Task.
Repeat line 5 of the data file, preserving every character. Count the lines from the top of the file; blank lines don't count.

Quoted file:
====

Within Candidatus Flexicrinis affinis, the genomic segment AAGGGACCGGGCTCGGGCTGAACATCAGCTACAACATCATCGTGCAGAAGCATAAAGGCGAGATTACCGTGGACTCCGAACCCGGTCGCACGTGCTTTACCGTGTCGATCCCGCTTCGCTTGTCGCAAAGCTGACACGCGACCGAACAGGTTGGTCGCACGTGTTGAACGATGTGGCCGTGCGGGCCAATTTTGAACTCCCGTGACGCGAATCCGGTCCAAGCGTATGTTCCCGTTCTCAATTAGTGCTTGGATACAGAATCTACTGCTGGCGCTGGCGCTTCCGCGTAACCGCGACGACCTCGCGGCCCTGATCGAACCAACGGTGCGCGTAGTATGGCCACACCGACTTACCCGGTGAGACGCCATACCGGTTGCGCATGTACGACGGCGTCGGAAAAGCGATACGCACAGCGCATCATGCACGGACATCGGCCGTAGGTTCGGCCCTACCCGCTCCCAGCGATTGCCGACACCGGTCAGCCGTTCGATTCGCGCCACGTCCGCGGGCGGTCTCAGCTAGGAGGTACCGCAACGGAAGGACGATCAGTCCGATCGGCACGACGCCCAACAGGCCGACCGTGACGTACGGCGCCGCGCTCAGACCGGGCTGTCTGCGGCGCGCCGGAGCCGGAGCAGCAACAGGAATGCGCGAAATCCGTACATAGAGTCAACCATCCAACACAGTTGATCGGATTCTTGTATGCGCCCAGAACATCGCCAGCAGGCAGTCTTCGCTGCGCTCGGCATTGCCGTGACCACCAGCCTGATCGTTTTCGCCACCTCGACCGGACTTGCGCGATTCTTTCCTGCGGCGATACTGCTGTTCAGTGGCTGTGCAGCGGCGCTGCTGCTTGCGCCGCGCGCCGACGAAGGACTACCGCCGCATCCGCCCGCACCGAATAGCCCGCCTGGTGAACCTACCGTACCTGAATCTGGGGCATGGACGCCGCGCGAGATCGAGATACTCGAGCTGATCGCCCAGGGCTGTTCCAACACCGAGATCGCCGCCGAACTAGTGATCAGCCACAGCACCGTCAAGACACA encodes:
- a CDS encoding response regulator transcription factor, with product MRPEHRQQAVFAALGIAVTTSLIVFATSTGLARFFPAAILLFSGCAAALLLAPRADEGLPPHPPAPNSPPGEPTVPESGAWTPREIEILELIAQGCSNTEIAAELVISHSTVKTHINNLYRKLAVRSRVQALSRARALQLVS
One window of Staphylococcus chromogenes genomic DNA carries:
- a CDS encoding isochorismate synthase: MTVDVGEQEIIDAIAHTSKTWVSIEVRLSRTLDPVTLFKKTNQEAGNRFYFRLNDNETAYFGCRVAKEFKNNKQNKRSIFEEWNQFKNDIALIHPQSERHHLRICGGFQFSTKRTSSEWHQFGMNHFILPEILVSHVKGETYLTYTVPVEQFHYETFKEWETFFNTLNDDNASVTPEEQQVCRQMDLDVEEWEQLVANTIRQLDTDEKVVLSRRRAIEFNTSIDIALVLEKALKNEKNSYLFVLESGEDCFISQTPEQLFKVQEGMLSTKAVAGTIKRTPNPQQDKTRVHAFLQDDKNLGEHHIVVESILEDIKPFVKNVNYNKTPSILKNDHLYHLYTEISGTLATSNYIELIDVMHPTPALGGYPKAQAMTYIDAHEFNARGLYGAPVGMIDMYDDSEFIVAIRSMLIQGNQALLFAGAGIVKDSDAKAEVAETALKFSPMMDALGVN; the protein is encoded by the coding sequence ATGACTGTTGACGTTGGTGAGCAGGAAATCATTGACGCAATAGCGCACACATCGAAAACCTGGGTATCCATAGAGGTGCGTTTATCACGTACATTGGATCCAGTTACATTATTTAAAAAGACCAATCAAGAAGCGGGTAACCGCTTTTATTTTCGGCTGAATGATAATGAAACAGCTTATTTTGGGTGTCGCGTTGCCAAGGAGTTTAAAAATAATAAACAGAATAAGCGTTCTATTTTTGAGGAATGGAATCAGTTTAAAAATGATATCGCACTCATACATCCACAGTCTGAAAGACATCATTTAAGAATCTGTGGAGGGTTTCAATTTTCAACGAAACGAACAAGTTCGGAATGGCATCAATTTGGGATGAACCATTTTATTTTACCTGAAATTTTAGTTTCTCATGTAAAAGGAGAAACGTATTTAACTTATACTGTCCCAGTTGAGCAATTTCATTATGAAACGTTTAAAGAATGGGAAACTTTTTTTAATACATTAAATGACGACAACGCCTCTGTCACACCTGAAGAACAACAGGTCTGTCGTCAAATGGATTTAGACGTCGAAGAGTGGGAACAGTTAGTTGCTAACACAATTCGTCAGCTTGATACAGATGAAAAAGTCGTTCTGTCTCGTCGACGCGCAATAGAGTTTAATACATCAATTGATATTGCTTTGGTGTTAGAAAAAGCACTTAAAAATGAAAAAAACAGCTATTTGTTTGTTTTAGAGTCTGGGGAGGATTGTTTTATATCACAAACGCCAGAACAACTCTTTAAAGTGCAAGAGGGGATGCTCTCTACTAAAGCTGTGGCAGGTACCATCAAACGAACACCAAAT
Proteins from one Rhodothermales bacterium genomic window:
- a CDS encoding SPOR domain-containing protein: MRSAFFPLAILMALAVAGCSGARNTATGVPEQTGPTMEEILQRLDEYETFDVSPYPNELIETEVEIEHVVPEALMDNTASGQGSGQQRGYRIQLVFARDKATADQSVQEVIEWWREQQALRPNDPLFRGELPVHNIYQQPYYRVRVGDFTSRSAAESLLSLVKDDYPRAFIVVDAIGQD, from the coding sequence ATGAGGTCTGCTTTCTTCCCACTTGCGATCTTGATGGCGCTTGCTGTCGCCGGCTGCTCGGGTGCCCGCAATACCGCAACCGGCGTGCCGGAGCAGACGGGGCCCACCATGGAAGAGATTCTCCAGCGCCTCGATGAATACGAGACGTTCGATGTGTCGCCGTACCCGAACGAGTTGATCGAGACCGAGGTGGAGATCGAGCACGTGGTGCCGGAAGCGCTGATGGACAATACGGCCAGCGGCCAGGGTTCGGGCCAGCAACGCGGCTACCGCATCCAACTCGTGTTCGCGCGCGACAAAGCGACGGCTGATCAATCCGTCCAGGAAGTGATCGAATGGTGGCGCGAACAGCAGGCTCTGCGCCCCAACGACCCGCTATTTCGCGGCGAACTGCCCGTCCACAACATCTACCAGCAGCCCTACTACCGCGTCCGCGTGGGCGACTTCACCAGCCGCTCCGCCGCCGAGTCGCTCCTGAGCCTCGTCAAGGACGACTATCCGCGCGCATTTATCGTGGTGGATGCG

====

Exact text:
Proteins from one Rhodothermales bacterium genomic window: